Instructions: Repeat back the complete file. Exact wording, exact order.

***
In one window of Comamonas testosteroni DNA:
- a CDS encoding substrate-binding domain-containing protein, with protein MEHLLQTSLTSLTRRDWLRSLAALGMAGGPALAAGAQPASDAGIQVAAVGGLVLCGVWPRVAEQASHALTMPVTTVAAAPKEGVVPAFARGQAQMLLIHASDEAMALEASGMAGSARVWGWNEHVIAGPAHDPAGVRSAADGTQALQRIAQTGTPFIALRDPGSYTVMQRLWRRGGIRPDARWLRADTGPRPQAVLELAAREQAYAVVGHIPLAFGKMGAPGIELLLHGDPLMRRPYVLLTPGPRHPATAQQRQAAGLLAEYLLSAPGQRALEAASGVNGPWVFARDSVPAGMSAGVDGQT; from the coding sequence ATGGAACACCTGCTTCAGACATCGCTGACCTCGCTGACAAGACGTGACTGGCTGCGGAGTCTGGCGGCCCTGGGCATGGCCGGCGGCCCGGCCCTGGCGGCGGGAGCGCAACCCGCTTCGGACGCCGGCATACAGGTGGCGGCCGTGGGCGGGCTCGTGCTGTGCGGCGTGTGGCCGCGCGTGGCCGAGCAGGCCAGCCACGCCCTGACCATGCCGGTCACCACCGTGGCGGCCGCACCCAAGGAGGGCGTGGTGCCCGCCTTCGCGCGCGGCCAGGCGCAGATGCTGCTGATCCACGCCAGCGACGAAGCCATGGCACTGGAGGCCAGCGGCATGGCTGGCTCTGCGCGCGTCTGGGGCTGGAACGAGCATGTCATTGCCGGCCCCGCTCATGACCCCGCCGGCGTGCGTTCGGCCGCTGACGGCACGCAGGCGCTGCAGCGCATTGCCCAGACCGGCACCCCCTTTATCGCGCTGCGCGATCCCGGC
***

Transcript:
In one window of Comamonas testosteroni DNA:
- a CDS encoding substrate-binding domain-containing protein, with protein MEHLLQTSLTSLTRRDWLRSLAALGMAGGPALAAGAQPASDAGIQVAAVGGLVLCGVWPRVAEQASHALTMPVTTVAAAPKEGVVPAFARGQAQMLLIHASDEAMALEASGMAGSARVWGWNEHVIAGPAHDPAGVRSAADGTQALQRIAQTGTPFIALRDPGSYTVMQRLWRRGGIRPDARWLRADTGPRPQAVLELAAREQAYAVVGHIPLAFGKMGAPGIELLLHGDPLMRRPYVLLTPGPRHPATAQQRQAAGLLAEYLLSAPGQRALEAASGVNGPWVFARDSVPAGMSAGVDGQT; from the coding sequence ATGGAACACCTGCTTCAGACATCGCTGACCTCGCTGACAAGACGTGACTGGCTGCGGAGTCTGGCGGCCCTGGGCATGGCCGGCGGCCCGGCCCTGGCGGCGGGAGCGCAACCCGCTTCGGACGCCGGCATACAGGTGGCGGCCGTGGGCGGGCTCGTGCTGTGCGGCGTGTGGCCGCGCGTGGCCGAGCAGGCCAGCCACGCCCTGACCATGCCGGTCACCACCGTGGCGGCCGCACCCAAGGAGGGCGTGGTGCCCGCCTTCGCGCGCGGCCAGGCGCAGATGCTGCTGATCCACGCCAGCGACGAAGCCATGGCACTGGAGGCCAGCGGCATGGCTGGCTCTGCGCGCGTCTGGGGCTGGAACGAGCATGTCATTGCCGGCCCCGCTCATGACCCCGCCGGCGTGCGTTCGGCCGCTGACGGCACGCAGGCGCTGCAGCGCATTGCCCAGACCGGCACCCCCTTTATCGCGCTGCGCGATCCCGGC